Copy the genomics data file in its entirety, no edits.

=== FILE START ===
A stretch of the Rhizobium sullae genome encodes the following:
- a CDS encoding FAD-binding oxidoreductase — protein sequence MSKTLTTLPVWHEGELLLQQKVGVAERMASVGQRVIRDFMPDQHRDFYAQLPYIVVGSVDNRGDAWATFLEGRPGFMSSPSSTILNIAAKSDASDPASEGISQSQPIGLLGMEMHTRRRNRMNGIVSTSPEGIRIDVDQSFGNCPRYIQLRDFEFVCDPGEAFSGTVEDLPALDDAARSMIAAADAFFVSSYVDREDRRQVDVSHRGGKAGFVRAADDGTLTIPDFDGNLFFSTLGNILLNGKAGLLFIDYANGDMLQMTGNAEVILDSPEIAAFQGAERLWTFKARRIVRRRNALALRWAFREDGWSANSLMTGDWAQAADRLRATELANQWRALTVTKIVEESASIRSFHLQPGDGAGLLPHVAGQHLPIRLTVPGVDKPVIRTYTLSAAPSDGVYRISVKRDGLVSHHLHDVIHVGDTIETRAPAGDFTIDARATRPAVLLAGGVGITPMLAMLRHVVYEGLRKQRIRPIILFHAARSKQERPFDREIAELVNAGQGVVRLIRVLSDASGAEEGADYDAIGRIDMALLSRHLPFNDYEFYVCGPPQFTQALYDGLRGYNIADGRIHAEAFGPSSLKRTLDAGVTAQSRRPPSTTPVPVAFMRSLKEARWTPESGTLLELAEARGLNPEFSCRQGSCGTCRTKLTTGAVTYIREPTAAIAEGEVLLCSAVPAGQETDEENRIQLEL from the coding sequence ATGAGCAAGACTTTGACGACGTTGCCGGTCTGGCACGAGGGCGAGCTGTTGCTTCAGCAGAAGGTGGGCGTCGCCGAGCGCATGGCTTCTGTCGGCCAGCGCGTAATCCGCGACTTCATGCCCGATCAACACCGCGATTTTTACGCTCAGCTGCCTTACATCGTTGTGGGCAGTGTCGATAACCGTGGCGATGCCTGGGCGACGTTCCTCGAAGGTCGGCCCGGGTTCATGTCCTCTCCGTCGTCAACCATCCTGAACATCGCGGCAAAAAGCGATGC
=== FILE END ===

A stretch of the Rhizobium sullae genome encodes the following:
- a CDS encoding FAD-binding oxidoreductase — protein sequence MSKTLTTLPVWHEGELLLQQKVGVAERMASVGQRVIRDFMPDQHRDFYAQLPYIVVGSVDNRGDAWATFLEGRPGFMSSPSSTILNIAAKSDASDPASEGISQSQPIGLLGMEMHTRRRNRMNGIVSTSPEGIRIDVDQSFGNCPRYIQLRDFEFVCDPGEAFSGTVEDLPALDDAARSMIAAADAFFVSSYVDREDRRQVDVSHRGGKAGFVRAADDGTLTIPDFDGNLFFSTLGNILLNGKAGLLFIDYANGDMLQMTGNAEVILDSPEIAAFQGAERLWTFKARRIVRRRNALALRWAFREDGWSANSLMTGDWAQAADRLRATELANQWRALTVTKIVEESASIRSFHLQPGDGAGLLPHVAGQHLPIRLTVPGVDKPVIRTYTLSAAPSDGVYRISVKRDGLVSHHLHDVIHVGDTIETRAPAGDFTIDARATRPAVLLAGGVGITPMLAMLRHVVYEGLRKQRIRPIILFHAARSKQERPFDREIAELVNAGQGVVRLIRVLSDASGAEEGADYDAIGRIDMALLSRHLPFNDYEFYVCGPPQFTQALYDGLRGYNIADGRIHAEAFGPSSLKRTLDAGVTAQSRRPPSTTPVPVAFMRSLKEARWTPESGTLLELAEARGLNPEFSCRQGSCGTCRTKLTTGAVTYIREPTAAIAEGEVLLCSAVPAGQETDEENRIQLEL from the coding sequence ATGAGCAAGACTTTGACGACGTTGCCGGTCTGGCACGAGGGCGAGCTGTTGCTTCAGCAGAAGGTGGGCGTCGCCGAGCGCATGGCTTCTGTCGGCCAGCGCGTAATCCGCGACTTCATGCCCGATCAACACCGCGATTTTTACGCTCAGCTGCCTTACATCGTTGTGGGCAGTGTCGATAACCGTGGCGATGCCTGGGCGACGTTCCTCGAAGGTCGGCCCGGGTTCATGTCCTCTCCGTCGTCAACCATCCTGAACATCGCGGCAAAAAGCGATGC